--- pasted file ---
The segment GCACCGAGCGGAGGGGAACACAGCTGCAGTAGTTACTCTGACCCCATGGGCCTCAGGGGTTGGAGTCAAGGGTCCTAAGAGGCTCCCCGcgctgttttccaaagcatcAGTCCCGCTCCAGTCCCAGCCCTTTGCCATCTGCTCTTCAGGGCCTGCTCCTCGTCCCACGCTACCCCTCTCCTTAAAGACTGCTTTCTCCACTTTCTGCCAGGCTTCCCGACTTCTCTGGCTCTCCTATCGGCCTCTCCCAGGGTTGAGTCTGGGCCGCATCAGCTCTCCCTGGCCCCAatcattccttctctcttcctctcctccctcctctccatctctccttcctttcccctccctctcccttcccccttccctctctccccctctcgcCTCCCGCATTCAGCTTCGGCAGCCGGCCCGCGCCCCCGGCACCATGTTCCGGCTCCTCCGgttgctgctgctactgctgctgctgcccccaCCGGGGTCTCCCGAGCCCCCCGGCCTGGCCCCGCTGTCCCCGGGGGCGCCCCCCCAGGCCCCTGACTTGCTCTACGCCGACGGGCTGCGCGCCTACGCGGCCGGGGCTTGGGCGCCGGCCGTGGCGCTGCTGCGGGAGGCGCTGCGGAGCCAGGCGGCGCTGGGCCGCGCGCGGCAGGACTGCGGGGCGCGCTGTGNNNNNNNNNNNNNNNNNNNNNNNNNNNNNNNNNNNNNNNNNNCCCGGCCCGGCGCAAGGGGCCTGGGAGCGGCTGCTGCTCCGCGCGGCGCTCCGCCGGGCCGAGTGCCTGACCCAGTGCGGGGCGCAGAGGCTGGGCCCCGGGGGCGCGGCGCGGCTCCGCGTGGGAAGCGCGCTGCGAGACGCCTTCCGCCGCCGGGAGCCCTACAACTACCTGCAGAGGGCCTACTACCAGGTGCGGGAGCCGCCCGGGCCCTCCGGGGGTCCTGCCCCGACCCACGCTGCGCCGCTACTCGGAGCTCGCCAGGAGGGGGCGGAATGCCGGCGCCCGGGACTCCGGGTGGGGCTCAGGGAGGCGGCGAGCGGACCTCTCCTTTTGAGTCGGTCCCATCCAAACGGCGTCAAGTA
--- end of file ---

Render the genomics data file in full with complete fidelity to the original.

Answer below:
The segment GCACCGAGCGGAGGGGAACACAGCTGCAGTAGTTACTCTGACCCCATGGGCCTCAGGGGTTGGAGTCAAGGGTCCTAAGAGGCTCCCCGcgctgttttccaaagcatcAGTCCCGCTCCAGTCCCAGCCCTTTGCCATCTGCTCTTCAGGGCCTGCTCCTCGTCCCACGCTACCCCTCTCCTTAAAGACTGCTTTCTCCACTTTCTGCCAGGCTTCCCGACTTCTCTGGCTCTCCTATCGGCCTCTCCCAGGGTTGAGTCTGGGCCGCATCAGCTCTCCCTGGCCCCAatcattccttctctcttcctctcctccctcctctccatctctccttcctttcccctccctctcccttcccccttccctctctccccctctcgcCTCCCGCATTCAGCTTCGGCAGCCGGCCCGCGCCCCCGGCACCATGTTCCGGCTCCTCCGgttgctgctgctactgctgctgctgcccccaCCGGGGTCTCCCGAGCCCCCCGGCCTGGCCCCGCTGTCCCCGGGGGCGCCCCCCCAGGCCCCTGACTTGCTCTACGCCGACGGGCTGCGCGCCTACGCGGCCGGGGCTTGGGCGCCGGCCGTGGCGCTGCTGCGGGAGGCGCTGCGGAGCCAGGCGGCGCTGGGCCGCGCGCGGCAGGACTGCGGGGCGCGCTGTGNNNNNNNNNNNNNNNNNNNNNNNNNNNNNNNNNNNNNNNNNNCCCGGCCCGGCGCAAGGGGCCTGGGAGCGGCTGCTGCTCCGCGCGGCGCTCCGCCGGGCCGAGTGCCTGACCCAGTGCGGGGCGCAGAGGCTGGGCCCCGGGGGCGCGGCGCGGCTCCGCGTGGGAAGCGCGCTGCGAGACGCCTTCCGCCGCCGGGAGCCCTACAACTACCTGCAGAGGGCCTACTACCAGGTGCGGGAGCCGCCCGGGCCCTCCGGGGGTCCTGCCCCGACCCACGCTGCGCCGCTACTCGGAGCTCGCCAGGAGGGGGCGGAATGCCGGCGCCCGGGACTCCGGGTGGGGCTCAGGGAGGCGGCGAGCGGACCTCTCCTTTTGAGTCGGTCCCATCCAAACGGCGTCAAGTA